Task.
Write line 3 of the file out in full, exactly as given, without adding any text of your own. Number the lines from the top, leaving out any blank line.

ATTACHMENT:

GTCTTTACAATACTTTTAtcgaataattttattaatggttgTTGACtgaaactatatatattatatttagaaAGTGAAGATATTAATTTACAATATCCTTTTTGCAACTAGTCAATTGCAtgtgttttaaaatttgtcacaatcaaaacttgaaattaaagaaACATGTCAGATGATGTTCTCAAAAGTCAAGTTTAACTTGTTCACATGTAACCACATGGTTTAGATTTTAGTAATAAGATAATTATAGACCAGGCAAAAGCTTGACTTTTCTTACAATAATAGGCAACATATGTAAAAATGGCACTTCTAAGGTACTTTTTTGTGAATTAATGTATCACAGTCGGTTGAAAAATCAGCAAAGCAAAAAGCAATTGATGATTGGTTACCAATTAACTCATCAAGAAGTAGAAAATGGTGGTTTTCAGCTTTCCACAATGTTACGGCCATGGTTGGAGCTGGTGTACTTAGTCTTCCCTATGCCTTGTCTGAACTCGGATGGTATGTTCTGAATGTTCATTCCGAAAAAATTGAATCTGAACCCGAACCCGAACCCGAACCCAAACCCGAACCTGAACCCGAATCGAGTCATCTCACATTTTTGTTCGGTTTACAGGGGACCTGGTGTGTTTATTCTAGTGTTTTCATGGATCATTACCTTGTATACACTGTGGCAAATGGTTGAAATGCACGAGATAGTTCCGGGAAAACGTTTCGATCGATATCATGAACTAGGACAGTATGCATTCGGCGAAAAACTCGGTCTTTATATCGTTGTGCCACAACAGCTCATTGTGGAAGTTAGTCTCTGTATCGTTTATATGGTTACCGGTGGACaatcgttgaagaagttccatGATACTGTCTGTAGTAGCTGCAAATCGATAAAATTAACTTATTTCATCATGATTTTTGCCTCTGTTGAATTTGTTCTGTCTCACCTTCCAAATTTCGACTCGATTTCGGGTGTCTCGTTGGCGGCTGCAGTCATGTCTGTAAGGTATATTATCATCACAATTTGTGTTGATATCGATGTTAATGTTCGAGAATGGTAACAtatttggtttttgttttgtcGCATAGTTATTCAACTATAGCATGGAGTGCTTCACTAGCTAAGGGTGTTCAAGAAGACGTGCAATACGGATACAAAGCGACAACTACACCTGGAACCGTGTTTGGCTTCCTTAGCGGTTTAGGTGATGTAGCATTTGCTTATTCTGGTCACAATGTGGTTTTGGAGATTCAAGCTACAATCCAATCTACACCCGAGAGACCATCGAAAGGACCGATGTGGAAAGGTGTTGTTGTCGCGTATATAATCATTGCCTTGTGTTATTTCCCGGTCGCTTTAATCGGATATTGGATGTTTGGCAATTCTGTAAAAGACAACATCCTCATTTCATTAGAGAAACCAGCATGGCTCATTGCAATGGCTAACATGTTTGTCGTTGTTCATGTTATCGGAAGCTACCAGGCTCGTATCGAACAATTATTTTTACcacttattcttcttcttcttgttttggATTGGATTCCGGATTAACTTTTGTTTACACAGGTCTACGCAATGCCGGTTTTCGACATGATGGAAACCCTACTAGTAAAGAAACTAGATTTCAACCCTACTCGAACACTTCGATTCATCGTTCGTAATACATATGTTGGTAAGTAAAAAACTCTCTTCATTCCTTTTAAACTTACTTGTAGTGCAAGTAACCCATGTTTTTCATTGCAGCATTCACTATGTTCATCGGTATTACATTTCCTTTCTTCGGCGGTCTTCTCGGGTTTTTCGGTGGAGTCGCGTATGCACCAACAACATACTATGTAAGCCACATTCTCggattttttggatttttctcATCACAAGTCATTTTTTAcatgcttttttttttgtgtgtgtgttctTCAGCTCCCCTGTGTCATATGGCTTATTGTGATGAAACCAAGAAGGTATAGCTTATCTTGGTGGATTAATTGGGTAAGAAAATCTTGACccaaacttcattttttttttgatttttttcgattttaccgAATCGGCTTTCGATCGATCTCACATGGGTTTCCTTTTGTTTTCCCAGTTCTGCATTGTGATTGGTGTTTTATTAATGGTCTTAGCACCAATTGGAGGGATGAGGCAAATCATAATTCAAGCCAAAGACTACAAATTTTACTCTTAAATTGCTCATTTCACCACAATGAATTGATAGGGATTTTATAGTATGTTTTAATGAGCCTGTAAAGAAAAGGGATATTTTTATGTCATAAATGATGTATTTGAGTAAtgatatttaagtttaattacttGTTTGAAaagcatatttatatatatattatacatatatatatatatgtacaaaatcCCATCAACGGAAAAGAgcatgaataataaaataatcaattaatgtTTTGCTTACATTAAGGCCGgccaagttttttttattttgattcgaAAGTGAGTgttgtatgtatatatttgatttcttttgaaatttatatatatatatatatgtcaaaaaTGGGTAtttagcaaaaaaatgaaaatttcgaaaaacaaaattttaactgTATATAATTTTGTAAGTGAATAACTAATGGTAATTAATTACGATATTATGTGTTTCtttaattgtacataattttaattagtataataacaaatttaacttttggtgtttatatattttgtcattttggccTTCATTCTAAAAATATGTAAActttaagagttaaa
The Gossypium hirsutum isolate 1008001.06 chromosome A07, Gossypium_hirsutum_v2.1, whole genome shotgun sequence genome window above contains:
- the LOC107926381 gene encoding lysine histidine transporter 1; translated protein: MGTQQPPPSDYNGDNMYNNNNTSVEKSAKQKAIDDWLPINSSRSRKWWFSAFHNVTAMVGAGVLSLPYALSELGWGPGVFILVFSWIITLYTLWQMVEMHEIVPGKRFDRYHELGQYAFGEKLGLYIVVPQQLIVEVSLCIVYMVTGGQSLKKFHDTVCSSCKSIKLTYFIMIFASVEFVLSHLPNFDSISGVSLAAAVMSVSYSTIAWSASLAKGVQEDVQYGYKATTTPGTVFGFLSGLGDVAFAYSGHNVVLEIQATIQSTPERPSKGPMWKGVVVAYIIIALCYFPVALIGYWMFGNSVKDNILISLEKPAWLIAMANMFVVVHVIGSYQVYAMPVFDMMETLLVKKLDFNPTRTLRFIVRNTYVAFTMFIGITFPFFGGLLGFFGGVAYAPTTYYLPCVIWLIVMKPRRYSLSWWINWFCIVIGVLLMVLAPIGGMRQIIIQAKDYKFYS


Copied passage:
- the LOC107926381 gene encoding lysine histidine transporter 1; translated protein: MGTQQPPPSDYNGDNMYNNNNTSVEKSAKQKAIDDWLPINSSRSRKWWFSAFHNVTAMVGAGVLSLPYALSELGWGPGVFILVFSWIITLYTLWQMVEMHEIVPGKRFDRYHELGQYAFGEKLGLYIVVPQQLIVEVSLCIVYMVTGGQSLKKFHDTVCSSCKSIKLTYFIMIFASVEFVLSHLPNFDSISGVSLAAAVMSVSYSTIAWSASLAKGVQEDVQYGYKATTTPGTVFGFLSGLGDVAFAYSGHNVVLEIQATIQSTPERPSKGPMWKGVVVAYIIIALCYFPVALIGYWMFGNSVKDNILISLEKPAWLIAMANMFVVVHVIGSYQVYAMPVFDMMETLLVKKLDFNPTRTLRFIVRNTYVAFTMFIGITFPFFGGLLGFFGGVAYAPTTYYLPCVIWLIVMKPRRYSLSWWINWFCIVIGVLLMVLAPIGGMRQIIIQAKDYKFYS